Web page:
As anti-vaccination theories come under greater scrutiny in the wake of a recent measles outbreak in the United States, the folks at Sun TV are trying to nail down the root causes of the paranoia pandemic.
According to Sun pundit J.J. McCullough, the problem is "low-educated people" who "don't really understand medicine or politics or government or public health initiatives." So, the solution is we all need to "look at the arguments they're making" and "dispel the myths that they themselves have been led to believe for whatever reason."
Hmmm. Where the dickens could people ever get myths about public health from?
Watch: Compilation of paranoid public health messages on Sun TV:
Although Sun TV has gone out of its way to distance themselves from anti-vaccination myths of late and perhaps innoculate themselves from a backlash, they neatly skirt around the TV channel's long history of challenging conventional scientific and medical wisdom -- often turning to moralizing hyperbole from right-wing activists over, you know, actual medical and scientific experts.
Here's a short history of dubious advice from Sun TV:
February 3 and 5, 2015: Sun TV host Brian Lilley manages to draw parallels between vaccinations and terrorism -- or immigration:
Although Lilley assures us he's not against vaccinations, what he is against is the government sticking its needles where they don't belong. "Let me blunt: making vaccinations mandatory is a greater threat to civil liberties than anything in the anti-terror bill."
And if that's not a enough of a leap for you, Lilley adds "let me tell you what's a bigger threat than those parents who avoid vaccines – immigration." Once again, Lilley says he doesn't actually think immigrants are a threat to public safety -- just if we're going to start blaming people who don't vaccinate, we should really start blaming those immigrants. But he doesn't actually blame either. Huh? Thanks for throwing these completely inconsequential thoughts out there, Brian.
January 13, 2015: Campaign Life Coalition says widely-used abortion pill is "dangerous":
Calling RU-486 an "extremely powerful" and "dangerous" drug, Campaign Life Coalition's Jack Fonseca told Sun TV that a drug that has been available for three decades in Europe, and in the United States since 2000, is too unsafe to be legislated in Canada.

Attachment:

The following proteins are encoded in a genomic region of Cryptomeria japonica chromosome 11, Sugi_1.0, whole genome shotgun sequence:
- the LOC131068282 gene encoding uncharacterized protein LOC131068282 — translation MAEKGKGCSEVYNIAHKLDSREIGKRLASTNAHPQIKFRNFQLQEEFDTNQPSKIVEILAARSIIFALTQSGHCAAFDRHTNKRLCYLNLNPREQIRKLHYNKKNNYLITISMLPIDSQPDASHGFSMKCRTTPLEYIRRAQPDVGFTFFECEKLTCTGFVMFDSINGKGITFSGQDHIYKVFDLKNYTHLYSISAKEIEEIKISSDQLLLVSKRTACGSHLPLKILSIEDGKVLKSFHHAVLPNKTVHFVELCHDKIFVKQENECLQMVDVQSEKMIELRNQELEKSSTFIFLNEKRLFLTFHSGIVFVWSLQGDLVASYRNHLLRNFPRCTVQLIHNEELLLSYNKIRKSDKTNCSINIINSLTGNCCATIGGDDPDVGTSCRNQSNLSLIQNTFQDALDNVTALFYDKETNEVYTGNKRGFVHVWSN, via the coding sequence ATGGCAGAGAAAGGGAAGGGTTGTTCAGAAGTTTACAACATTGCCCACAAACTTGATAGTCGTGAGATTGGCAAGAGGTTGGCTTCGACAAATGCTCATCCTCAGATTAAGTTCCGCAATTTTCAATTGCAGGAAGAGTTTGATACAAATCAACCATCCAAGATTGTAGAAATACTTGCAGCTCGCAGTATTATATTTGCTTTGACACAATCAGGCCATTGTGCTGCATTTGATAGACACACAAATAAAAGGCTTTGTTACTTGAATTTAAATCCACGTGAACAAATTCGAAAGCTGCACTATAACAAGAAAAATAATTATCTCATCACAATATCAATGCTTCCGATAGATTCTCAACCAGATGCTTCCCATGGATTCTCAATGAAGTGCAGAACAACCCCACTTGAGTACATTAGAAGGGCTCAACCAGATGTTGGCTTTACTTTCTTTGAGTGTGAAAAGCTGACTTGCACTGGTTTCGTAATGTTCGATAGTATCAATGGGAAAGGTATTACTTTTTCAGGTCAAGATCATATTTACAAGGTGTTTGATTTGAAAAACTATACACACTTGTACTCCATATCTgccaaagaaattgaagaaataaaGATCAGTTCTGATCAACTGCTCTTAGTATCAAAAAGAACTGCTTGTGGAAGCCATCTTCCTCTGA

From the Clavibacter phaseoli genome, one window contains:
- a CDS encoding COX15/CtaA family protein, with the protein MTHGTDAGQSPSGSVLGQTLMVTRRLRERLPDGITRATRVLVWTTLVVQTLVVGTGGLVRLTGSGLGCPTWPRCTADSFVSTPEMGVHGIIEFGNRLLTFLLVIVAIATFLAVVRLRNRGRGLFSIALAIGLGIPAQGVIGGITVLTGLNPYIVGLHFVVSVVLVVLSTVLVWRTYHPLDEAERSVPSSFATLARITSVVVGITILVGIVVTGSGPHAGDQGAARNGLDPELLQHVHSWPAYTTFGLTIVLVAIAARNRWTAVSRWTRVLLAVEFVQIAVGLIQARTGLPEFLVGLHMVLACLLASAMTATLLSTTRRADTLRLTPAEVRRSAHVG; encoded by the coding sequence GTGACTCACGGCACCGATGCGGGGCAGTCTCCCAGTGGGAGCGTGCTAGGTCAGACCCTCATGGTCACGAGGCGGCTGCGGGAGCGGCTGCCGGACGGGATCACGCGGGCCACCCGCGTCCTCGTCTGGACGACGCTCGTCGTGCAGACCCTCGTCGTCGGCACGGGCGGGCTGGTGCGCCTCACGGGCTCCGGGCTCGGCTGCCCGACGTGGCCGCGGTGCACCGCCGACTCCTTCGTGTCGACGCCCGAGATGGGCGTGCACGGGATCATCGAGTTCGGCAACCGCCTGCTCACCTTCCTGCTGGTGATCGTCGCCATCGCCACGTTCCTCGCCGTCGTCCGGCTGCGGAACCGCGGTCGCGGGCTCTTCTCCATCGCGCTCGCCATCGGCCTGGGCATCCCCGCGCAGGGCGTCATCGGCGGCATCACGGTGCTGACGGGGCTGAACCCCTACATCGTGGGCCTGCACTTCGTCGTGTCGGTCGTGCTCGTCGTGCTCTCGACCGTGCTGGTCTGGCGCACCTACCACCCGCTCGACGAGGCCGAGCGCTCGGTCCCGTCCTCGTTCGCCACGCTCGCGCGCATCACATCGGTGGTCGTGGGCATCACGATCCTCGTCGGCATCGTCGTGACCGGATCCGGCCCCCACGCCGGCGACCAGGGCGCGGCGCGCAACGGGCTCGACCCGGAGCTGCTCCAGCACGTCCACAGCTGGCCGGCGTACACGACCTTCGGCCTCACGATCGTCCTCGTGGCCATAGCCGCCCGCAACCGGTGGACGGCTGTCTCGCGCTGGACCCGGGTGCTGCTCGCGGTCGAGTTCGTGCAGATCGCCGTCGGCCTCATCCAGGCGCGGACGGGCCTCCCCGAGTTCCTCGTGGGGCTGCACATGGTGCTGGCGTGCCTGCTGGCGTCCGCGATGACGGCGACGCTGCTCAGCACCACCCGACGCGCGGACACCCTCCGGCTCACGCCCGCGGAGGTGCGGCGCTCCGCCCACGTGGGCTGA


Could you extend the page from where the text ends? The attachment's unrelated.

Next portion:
When Sun host Marissa Semkiw mentioned a doctor told her that the reason RU-486 is still restricted in Canada is "mostly political," Fonseca had a zinger of a rebuttal lined up: "in the immortal words of Bugs Bunny: what a nin-cow-poop!"
"It's safer than Viagra. It's safer than penicillin. And it's safer than driving a car," Dr. Rebecca Gomperts recently told CBC's The Current. "It's quite interesting to learn that ... [the] application process has been delayed again because it's really, especially in Canada, mifepristone can make such a difference to women's lives and health."
December 2, 2014: Sun TV host Ezra Levant says Ontario sex-ed curriculum is "grooming children" to "dive in":
Echoing Campaign Life Coalition's view that Ontario's new sexual education curriculum will corrupt our children, Levant told Ontario Progressive Conservative MPP Monte McNaughton that providing kids with information about their bodies that they can use to make responsible choices is actually about the teachers turning "innocent children into sexual actors."
October 2, 2014: Sun TV host Faith Goldy claims failure to close borders could cause Ebola to mutate into airborne disease:
Declaring "it's not the Ebola of today I'm so worried about, it is the Ebola of tomorrow," Goldy claimed not closing Canada's borders to travel from West Africa could cause Ebola to mutate and become airborne.
But not according to the U.S. Centers for Disease Control. They issued a fact sheet clarifying "we don't think Ebola will mutate to become airborne," noting that it "would require multiple mutations in the virus over a very long period of time," and pointing out viruses do sometimes mutate and change how they spread "over the course of millions of years."
September 24, 2014: Campaign Life Coalition says HPV vaccine sends "mixed messages" about sexual promiscuity:
Injecting the possibility of encouraging sexual promiscuity into the decision-making process surrounding the HPV vaccine, Campaign Life's Alissa Golob explained that the Catholic bishop of Calgary's claims that vaccination against HPV encourages sex outside marriage didn't mean kids would "run out and have all this sex they weren't going to have before." She said the HPV vaccination simply "sends mixed messages" to teenagers, adding it raises the possibility of "contradicting abstinence-only education" in Catholic schools.
But a study published last year in the Canadian Medical Association Journal found no correlation whatsoever with the introduction of the HPV vaccine and increased sexual activity among teenage girls.
August 16, 2012: Sun TV host Brian Lilley claims Canadian Medical Association doesn't "know how babies are made":
In response to doctors being less than enthusiastic over Conservative MP Stephen Woodworth's motion to study the question of "when life begins," Lilley claimed the CMA is "afraid of science" and doesn't "know how babies are made."
But if that's true, then how does Lilley explain the existence of a book titled "The Canadian Medical Association Complete Book of Mother and Baby Care," which includes a section on "pregnancy and birth" that has a "photo documentary of the changes in a woman's body during pregnancy and practical information" on "what to expect during labour and birth."
Seems the CMA has the "how babies are made" question worked out pretty well.
But hey: maybe that's just their theory...